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As of Tuesday, Sept. 22, Riverside County  was permitted to move from the most restrictive purple-tier status of reopening to the more lenient red tier. In just a few weeks, movie theatres will resume operation with restrictions, restaurants will resume indoor dining with restrictions and schools may move  back to in-person instruction. With all of these reopenings planned in such a short amount of time, it feels as if this decision was made prematurely and citizens living in Riverside could be in danger of another COVID-19 wave if no one is careful.

The colored tiers established by the Blueprint for a Safer Economy have been used by counties in California in order to gauge their chances of reopening. The purple tier is the most restrictive status in which the risk level for the county is considered widespread. This means that there are more than seven cases per 10,000 residents in addition to a more than 8% test positivity rate. Not far above this is the red tier status. This is the status in question for Riverside County and the neighboring San Bernardino County which recently failed to reach the red tier as of September 30. Within the red tier status, risk level is still considered substantial with four to seven cases per 10,000 residents and a test positivity rate of 5 to 8%. Considering that the red tier is only one step above the purple tier, it seems premature to allow so many businesses to reopen at once, even with the restrictions put in place. Moreover, it seems as if Riverside County is more worried about dollar signs than the health of its citizens and are giving in to the pressure put on by those who have been protesting the virus from the start.

What’s more concerning is that individuals who have been reluctant to follow safety precautions from the start would be the most likely to use this change of status as an excuse to not wear masks and increase the risk of spreading the virus. This hasty decision will further reinforce the conspiracy theory that the coronavirus isn’t as serious as it is. Additionally, it will also be difficult to enforce safety precautions especially in places such as a dark movie theatre where people will take their masks off frequently to eat. 

Switching into red tier means that in addition to movie theatres, restaurants, places of worship and gyms will resume indoor operations. This is extremely worrisome because regardless of promising to provide better air filtration, the implementation of that does not guarantee safety. There is no concrete evidence that proves air filtration lessens the spread of coronavirus indoors. So, in places of worship or restaurants where people gather closely, the county can not ensure that citizens are completely safe from the virus. For instance, even if the red tier status restricts restaurants to allow 25% of capacity or up to 100 people to dine indoors, whichever is fewer, that is still too great of a risk considering that a group of one hundred people in an enclosed space is still dangerous.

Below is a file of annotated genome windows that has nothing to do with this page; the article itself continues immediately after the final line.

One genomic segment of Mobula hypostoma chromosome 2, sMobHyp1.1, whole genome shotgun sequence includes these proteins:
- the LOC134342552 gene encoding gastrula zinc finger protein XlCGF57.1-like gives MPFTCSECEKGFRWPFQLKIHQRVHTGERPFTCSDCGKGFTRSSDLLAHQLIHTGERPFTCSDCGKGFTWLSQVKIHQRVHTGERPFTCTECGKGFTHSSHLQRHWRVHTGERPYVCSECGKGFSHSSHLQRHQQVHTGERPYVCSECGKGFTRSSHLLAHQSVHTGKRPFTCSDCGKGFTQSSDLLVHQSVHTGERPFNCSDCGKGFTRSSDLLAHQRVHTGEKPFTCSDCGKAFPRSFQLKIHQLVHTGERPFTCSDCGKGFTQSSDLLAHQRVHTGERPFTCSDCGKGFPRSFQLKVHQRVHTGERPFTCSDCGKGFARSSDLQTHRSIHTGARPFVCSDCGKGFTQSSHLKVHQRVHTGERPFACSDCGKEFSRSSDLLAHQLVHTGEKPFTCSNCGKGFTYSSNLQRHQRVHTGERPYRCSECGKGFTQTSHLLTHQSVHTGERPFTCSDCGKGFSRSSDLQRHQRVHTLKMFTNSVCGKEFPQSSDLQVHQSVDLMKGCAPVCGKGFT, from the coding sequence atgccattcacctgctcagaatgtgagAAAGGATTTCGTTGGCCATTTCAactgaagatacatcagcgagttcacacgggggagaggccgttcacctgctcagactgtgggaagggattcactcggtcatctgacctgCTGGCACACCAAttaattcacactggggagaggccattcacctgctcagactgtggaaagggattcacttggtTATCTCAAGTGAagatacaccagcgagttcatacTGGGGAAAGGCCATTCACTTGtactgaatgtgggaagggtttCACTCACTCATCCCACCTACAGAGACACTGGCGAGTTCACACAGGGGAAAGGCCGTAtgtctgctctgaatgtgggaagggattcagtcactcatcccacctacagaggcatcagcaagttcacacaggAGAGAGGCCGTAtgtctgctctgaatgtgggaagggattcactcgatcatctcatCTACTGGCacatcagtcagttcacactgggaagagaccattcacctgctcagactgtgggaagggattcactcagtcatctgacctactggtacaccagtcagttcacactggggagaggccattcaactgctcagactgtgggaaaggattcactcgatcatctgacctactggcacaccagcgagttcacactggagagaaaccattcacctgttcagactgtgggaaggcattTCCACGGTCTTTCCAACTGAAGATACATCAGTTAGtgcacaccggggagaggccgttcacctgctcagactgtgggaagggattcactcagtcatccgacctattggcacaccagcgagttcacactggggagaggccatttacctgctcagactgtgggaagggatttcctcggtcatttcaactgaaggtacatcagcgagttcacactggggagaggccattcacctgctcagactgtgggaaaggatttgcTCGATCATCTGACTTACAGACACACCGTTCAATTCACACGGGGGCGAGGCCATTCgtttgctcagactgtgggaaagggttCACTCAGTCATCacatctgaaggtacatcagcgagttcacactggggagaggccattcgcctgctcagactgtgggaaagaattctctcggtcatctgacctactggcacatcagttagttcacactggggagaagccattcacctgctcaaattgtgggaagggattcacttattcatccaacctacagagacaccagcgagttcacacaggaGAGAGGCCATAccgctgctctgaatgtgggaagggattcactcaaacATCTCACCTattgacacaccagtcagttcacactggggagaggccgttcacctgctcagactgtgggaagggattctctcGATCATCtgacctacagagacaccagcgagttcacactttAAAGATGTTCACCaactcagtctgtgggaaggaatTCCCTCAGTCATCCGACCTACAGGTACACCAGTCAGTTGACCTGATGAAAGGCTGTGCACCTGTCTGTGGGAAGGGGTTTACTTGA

It is not a mystery that people have been getting restless. But, making a huge decision like this so hastily means Riverside County’s red tier status could be short lived. It should not matter how many people are protesting the government just because they would rather eat a burger inside of a Carl’s Jr. instead of keeping the immunocompromised safe. Riverside county officials need to put their foot down instead of jumping the gun. It would be safer and more sensible if officials waited until Riverside County met the orange tier criteria at the very least. 

While it appears that Riverside County has made progress with a decreased case rate, this should not translate to jumping to the conclusion that everything should reopen. It would be wiser for officials to wait a little longer for more promising numbers. Otherwise, a second wave of infections in Riverside County and surrounding areas could be just around the corner.